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#2) On March 12, 2009 at 11:23 PM, Option1307 (30.61) wrote:

Fundamentally, the United States is not built on debt, is not built on consumer spending.  These might be prevalent trends from the 90s-2010, but this country is one of innovation.

Yes, but no...

We currently are a nation that is built on debt, lots of it might I add and there is no possible wat for us to reduce the amount without defaulting or massive inflation. You ae correct that fundamentally we are a nation built on innovation, but that is in the past unfortunately. Be careful in your positive outlook.

Nice take though, good thoughts.

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#3) On March 12, 2009 at 11:32 PM, JibJabs (90.53) wrote:

Good luck on the Mandarin- I'm going to China in a couple months hoping to do the same. Do you know of any good learning resources, like a CD with audiotape or something?

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#4) On March 12, 2009 at 11:43 PM, EnigmaDude (54.02) wrote:

I'm aligned in your thinking and have also been slowly buying a few shares of high yield corporate bond ETFs (HIO, CFT, CSJ) and some dividend paying stocks and ETFs (ETY, UTF) in my Roth IRA for a combination of growth and income with a level of safety built in.

And I also agree that we might all need to learn Mandarin in a few years!

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#5) On March 13, 2009 at 12:19 AM, rofgile (99.39) wrote:


Josher429 -  It is true that for some companies earnings will likely stay flat or decrease in 2009/2010.  Not for _all_ companies though, and the market is still pricing most companies as if earning should decrease.  Some companies are also tackling debt and debt market issues.  These will get better over time by 2010.  One of the companies I watch, MTW, has had its earnings really decrease since 2008.  However, this is due in a large part to them paying down debt that they got from buying the Enodis corporation.  If they pay down the debt, make it through 2009 - their earnings should go back up a fair amount, because they will also be having the billion-a-year earnings of Enodis to add in on top of the cranes business.  So, their P/E ratio should eventually be falling unless the stock price rises.  GLW, their earnings will stay flat or fall - unless consumerism and TV shopping start to go up.  I am still betting that people will start buying flat screen TVs in force over 2009-2013, because we are switching to digital tv and that will create a demand.  - Car companies have terrible earnings now.  But people are only putting off buying cars.  Eventually, people will start buying cars again - earnings will rise.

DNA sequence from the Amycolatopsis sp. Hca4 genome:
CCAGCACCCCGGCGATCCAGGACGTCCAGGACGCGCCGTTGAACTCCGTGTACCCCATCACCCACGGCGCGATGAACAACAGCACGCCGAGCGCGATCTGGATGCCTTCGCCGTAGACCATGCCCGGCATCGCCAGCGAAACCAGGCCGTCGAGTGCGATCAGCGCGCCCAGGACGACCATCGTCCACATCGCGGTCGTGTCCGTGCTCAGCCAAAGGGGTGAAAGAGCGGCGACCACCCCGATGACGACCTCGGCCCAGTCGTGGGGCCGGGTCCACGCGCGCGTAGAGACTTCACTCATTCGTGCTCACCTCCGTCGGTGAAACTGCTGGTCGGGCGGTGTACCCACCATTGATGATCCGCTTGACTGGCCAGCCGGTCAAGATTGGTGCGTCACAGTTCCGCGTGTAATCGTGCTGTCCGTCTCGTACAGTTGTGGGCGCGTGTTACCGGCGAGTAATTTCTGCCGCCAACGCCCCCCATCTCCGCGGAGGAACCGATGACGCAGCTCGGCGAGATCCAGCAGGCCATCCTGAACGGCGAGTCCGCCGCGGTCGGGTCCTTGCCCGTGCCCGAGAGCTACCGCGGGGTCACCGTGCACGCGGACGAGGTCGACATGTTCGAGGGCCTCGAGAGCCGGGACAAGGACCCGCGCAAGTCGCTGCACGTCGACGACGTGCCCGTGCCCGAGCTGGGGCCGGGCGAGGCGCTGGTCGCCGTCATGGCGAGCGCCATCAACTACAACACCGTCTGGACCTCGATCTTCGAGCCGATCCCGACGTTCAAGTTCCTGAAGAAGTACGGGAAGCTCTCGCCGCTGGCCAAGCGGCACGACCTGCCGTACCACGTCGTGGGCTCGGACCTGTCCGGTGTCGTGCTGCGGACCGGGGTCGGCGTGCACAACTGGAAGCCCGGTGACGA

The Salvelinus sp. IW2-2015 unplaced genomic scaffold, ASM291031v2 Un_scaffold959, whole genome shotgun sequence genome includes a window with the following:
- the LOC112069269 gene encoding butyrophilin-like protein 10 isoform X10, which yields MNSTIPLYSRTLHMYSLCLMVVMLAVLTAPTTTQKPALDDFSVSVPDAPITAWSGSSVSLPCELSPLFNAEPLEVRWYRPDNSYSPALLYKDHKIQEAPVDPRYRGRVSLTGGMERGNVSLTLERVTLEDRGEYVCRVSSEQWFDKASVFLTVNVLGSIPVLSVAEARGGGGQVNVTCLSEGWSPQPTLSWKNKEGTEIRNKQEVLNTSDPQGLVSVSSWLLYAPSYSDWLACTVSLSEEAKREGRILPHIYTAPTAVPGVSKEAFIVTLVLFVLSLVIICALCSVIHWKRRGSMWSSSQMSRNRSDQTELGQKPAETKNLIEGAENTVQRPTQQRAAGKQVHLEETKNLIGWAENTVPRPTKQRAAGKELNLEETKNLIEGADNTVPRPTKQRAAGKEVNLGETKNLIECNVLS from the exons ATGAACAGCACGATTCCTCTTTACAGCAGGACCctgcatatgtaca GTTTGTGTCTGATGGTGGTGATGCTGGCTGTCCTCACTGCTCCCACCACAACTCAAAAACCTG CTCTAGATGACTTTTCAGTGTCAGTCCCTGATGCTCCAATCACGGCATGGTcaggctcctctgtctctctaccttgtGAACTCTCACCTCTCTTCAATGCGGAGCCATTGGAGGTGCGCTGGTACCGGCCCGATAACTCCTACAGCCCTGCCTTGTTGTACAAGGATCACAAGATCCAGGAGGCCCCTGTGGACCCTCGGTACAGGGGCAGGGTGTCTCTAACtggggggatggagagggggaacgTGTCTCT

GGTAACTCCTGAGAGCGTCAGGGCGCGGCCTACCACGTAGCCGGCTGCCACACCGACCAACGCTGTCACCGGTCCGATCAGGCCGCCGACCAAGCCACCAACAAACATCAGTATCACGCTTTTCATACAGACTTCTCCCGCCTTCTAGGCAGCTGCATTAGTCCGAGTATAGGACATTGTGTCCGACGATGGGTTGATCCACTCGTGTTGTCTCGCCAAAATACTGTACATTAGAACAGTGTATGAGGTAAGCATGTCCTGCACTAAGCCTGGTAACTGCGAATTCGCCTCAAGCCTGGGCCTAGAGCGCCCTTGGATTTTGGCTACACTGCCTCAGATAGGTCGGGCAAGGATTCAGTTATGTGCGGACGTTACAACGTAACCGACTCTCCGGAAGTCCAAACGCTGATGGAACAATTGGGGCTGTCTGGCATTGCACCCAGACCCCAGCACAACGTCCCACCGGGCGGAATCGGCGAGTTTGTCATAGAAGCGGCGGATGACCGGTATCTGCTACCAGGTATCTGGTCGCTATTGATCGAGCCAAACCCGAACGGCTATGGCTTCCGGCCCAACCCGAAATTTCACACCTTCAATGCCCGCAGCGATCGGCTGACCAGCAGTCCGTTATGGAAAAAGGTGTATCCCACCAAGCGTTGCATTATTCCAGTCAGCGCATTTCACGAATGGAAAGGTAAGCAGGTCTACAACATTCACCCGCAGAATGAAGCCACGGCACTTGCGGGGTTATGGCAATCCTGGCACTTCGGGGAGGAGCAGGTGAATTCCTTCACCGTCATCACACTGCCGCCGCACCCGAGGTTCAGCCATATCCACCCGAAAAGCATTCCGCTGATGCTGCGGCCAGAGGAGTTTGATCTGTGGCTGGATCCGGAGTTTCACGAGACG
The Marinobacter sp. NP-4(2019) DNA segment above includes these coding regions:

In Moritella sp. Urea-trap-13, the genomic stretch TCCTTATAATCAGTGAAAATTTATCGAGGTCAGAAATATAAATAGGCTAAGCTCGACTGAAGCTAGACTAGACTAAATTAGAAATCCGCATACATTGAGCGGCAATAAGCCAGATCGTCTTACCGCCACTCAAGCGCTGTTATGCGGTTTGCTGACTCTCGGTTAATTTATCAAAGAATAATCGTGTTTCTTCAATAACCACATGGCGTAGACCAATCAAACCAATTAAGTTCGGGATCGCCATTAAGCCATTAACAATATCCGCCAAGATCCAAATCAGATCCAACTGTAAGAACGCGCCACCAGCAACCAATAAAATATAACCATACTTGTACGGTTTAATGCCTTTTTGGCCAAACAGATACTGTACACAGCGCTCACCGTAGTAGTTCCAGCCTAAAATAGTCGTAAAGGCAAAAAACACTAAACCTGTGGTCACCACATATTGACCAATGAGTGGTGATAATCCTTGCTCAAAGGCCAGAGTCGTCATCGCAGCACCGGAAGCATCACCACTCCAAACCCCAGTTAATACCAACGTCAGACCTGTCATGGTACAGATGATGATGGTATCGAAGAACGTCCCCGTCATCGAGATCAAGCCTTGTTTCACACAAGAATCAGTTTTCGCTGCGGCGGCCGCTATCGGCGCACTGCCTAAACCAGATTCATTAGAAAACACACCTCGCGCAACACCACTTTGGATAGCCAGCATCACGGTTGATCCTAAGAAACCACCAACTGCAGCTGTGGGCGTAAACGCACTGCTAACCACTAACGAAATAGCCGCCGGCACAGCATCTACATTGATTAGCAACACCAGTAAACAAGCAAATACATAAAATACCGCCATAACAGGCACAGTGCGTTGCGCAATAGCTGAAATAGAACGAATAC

I guess what I am arguing is that right now people are putting off their spending and saving.  But, eventually they will return and start buying all the things that they put off buying.  So if you invest in companies that make the items that people are waiting on buying, and can invest in these companies at cheap prices - you will probably get a good return.  Buying companies with some cash buffer and low debt is a good idea for safety, because we don't know how long the downturn will last. 

JibJabs - I really like the Pimsleur Mandarin I, II, and III set.  I am also trying to learn written traditional chinese.  For the written language, I just pick up lots of used language books.  Check used bookstores in big cities - you'll probably find a couple of cheap written language books on traditional chinese  (doesn't matter if they are 20 years old, if you can learn from them).

 The Pimsleur Mandarin audio tape set is really expensive - though I've heard rumors that you can download it with some program called bittorrent - but you might have to look into that yourself.